Meanwhile, other companies – and places like U-M’s own MLabs division – are offering doctors far more options for genetic tests that they can order for patients who they suspect of having or carrying genetic traits that could be harmful.
“The direct-to-consumer explosion means more testing will take place independent of someone trained in medical genetics and genetic counseling,” Yashar explains. “This is exciting because more people have access to this technology. But genetic counselors will be critical elements in helping people interpret and act on the results of the tests they order, as well as the many more tests that doctors now have access to.”
That means not only helping people understand just what it means to carry a certain DNA alteration, or to have a baby with a certain genetic risk. It also means helping families understand how the same genetic risk can affect siblings, parents, children, and descendants long into the future.
She notes that doctors who specialize in genetic conditions, and cancer doctors, have the most experience working with genetic counselors. They and their teams routinely turn to genetic counselors to help patients understand their options for testing, from prenatal genetic tests for pregnant women to screening for specific genetic risks for certain cancers and other conditions.
In other areas – from heart disease to nerve disease to mental health – the tests are newer, and doctors may be less familiar with the availability of genetic counseling.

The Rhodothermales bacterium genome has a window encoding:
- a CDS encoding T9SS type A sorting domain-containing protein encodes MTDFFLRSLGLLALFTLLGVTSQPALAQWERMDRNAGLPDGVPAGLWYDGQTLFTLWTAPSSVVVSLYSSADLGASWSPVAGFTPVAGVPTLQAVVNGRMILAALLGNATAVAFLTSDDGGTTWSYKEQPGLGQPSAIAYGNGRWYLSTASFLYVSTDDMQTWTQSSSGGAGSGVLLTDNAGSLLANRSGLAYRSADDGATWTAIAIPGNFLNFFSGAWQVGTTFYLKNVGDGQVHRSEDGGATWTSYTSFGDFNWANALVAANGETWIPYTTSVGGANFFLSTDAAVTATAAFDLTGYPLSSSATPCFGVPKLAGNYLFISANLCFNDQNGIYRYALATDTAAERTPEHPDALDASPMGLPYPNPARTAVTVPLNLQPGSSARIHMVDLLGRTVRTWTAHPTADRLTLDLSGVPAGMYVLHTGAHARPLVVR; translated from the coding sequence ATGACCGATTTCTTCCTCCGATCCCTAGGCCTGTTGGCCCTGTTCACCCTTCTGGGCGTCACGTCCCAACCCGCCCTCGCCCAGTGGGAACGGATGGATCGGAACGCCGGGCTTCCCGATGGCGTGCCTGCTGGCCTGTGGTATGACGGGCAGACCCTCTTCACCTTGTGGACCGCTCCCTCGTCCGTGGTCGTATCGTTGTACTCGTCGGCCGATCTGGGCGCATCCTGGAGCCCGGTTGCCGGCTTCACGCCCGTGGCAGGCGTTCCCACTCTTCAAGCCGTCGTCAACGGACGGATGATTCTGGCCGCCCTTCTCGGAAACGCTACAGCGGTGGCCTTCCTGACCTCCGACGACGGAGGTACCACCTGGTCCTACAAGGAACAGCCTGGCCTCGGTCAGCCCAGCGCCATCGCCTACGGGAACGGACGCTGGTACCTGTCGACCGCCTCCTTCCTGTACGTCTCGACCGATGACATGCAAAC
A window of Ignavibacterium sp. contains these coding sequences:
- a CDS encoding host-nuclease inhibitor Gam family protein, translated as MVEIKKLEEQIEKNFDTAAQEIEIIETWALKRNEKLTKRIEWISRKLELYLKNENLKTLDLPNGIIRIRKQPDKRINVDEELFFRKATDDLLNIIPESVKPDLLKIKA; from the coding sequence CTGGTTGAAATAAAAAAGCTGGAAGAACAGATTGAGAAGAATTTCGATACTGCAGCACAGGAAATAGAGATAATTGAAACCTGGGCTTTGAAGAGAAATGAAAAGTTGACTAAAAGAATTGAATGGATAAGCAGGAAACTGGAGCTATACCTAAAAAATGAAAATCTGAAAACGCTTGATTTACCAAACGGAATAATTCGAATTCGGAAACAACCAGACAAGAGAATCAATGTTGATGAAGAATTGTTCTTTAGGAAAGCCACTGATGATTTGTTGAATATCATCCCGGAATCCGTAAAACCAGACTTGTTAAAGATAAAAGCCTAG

Thankfully, the National Society of Genetic Counselors offer a free online service to help you find a genetic counselor near you — and more insurance companies are covering the services of a genetic counselor, as well as the cost of receiving doctor-ordered genetic tests. However, insurance won’t cover the cost of tests that are marketed directly to the public, like 23andMe.
An expanding field
With the explosion in genetics knowledge, the demand for genetic counselors is sure to rise. That makes it one of the jobs expected grow much faster in employment – as much as 29 percent in the next 8 years, according to the U.S. Bureau of Labor Statistics. In fact, it’s the 16th-fastest-growing occupation in the country.
All the specialties within genetic counseling are growing, says Yashar, which has proposed to expand the U-M program to train more students. She recently co-authored a research paper that showed that most genetic counseling program directors across the country agree that training programs need to expand, or that the number of training programs needs to grow.